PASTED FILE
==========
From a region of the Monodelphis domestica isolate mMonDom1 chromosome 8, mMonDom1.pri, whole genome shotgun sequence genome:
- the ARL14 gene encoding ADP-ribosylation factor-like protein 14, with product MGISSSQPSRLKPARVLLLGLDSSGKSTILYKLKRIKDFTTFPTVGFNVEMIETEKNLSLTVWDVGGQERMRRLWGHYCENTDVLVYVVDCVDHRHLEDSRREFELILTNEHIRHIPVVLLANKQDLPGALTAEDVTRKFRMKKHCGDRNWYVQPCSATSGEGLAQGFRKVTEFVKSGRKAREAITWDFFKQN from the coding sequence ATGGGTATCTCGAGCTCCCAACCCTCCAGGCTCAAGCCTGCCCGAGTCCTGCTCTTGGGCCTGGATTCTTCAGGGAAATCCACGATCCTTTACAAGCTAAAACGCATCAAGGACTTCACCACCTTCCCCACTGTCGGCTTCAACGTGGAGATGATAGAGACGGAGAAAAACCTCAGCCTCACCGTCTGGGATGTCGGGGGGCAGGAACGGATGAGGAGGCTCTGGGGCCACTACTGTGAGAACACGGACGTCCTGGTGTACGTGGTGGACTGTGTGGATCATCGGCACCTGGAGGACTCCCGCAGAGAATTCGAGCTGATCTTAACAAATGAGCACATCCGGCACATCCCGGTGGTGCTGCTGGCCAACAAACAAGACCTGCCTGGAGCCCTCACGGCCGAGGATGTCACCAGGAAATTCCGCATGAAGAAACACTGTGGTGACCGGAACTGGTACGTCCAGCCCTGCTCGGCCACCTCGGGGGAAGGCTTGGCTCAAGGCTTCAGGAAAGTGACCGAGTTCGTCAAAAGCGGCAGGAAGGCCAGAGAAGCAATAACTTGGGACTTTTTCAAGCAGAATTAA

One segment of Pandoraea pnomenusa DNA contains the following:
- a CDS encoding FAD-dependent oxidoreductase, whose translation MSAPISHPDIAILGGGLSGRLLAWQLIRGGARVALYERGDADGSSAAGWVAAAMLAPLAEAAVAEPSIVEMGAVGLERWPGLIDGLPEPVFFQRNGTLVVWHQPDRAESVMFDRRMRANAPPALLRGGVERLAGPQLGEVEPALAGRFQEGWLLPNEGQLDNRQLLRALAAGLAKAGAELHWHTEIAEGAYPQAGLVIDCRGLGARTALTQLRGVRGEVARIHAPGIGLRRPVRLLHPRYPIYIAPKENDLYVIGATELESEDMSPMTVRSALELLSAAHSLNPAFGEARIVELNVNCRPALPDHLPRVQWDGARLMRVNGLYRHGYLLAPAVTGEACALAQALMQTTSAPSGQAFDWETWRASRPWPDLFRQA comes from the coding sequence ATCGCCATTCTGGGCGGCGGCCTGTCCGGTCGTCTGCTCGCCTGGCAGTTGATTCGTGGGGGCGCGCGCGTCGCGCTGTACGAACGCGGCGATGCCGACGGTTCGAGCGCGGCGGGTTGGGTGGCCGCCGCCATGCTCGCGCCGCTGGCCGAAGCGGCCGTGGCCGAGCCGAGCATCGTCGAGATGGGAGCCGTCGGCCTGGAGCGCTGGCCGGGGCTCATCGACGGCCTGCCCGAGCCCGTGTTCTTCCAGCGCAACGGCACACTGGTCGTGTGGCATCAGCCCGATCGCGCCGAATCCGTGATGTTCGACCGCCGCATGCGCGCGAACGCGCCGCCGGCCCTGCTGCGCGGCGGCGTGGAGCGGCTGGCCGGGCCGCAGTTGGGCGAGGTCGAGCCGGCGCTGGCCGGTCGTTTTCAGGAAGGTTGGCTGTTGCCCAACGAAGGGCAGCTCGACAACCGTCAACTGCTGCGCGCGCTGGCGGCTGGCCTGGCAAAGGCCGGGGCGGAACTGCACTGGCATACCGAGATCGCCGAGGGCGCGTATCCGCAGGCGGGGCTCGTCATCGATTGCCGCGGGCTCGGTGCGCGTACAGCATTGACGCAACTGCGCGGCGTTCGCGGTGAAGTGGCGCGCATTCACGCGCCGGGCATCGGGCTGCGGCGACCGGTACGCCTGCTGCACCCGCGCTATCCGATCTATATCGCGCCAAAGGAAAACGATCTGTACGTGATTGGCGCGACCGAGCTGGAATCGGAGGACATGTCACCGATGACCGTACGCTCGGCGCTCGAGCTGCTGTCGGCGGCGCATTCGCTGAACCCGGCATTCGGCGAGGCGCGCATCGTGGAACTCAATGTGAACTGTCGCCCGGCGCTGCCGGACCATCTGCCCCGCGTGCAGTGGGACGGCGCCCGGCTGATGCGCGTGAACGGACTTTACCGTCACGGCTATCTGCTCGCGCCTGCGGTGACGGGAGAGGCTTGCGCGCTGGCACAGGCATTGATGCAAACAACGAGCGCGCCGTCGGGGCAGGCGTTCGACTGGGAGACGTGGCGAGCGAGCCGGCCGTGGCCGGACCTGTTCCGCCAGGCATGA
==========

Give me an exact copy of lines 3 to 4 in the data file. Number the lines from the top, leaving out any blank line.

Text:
One segment of Pandoraea pnomenusa DNA contains the following:
- a CDS encoding FAD-dependent oxidoreductase, whose translation MSAPISHPDIAILGGGLSGRLLAWQLIRGGARVALYERGDADGSSAAGWVAAAMLAPLAEAAVAEPSIVEMGAVGLERWPGLIDGLPEPVFFQRNGTLVVWHQPDRAESVMFDRRMRANAPPALLRGGVERLAGPQLGEVEPALAGRFQEGWLLPNEGQLDNRQLLRALAAGLAKAGAELHWHTEIAEGAYPQAGLVIDCRGLGARTALTQLRGVRGEVARIHAPGIGLRRPVRLLHPRYPIYIAPKENDLYVIGATELESEDMSPMTVRSALELLSAAHSLNPAFGEARIVELNVNCRPALPDHLPRVQWDGARLMRVNGLYRHGYLLAPAVTGEACALAQALMQTTSAPSGQAFDWETWRASRPWPDLFRQA comes from the coding sequence ATCGCCATTCTGGGCGGCGGCCTGTCCGGTCGTCTGCTCGCCTGGCAGTTGATTCGTGGGGGCGCGCGCGTCGCGCTGTACGAACGCGGCGATGCCGACGGTTCGAGCGCGGCGGGTTGGGTGGCCGCCGCCATGCTCGCGCCGCTGGCCGAAGCGGCCGTGGCCGAGCCGAGCATCGTCGAGATGGGAGCCGTCGGCCTGGAGCGCTGGCCGGGGCTCATCGACGGCCTGCCCGAGCCCGTGTTCTTCCAGCGCAACGGCACACTGGTCGTGTGGCATCAGCCCGATCGCGCCGAATCCGTGATGTTCGACCGCCGCATGCGCGCGAACGCGCCGCCGGCCCTGCTGCGCGGCGGCGTGGAGCGGCTGGCCGGGCCGCAGTTGGGCGAGGTCGAGCCGGCGCTGGCCGGTCGTTTTCAGGAAGGTTGGCTGTTGCCCAACGAAGGGCAGCTCGACAACCGTCAACTGCTGCGCGCGCTGGCGGCTGGCCTGGCAAAGGCCGGGGCGGAACTGCACTGGCATACCGAGATCGCCGAGGGCGCGTATCCGCAGGCGGGGCTCGTCATCGATTGCCGCGGGCTCGGTGCGCGTACAGCATTGACGCAACTGCGCGGCGTTCGCGGTGAAGTGGCGCGCATTCACGCGCCGGGCATCGGGCTGCGGCGACCGGTACGCCTGCTGCACCCGCGCTATCCGATCTATATCGCGCCAAAGGAAAACGATCTGTACGTGATTGGCGCGACCGAGCTGGAATCGGAGGACATGTCACCGATGACCGTACGCTCGGCGCTCGAGCTGCTGTCGGCGGCGCATTCGCTGAACCCGGCATTCGGCGAGGCGCGCATCGTGGAACTCAATGTGAACTGTCGCCCGGCGCTGCCGGACCATCTGCCCCGCGTGCAGTGGGACGGCGCCCGGCTGATGCGCGTGAACGGACTTTACCGTCACGGCTATCTGCTCGCGCCTGCGGTGACGGGAGAGGCTTGCGCGCTGGCACAGGCATTGATGCAAACAACGAGCGCGCCGTCGGGGCAGGCGTTCGACTGGGAGACGTGGCGAGCGAGCCGGCCGTGGCCGGACCTGTTCCGCCAGGCATGA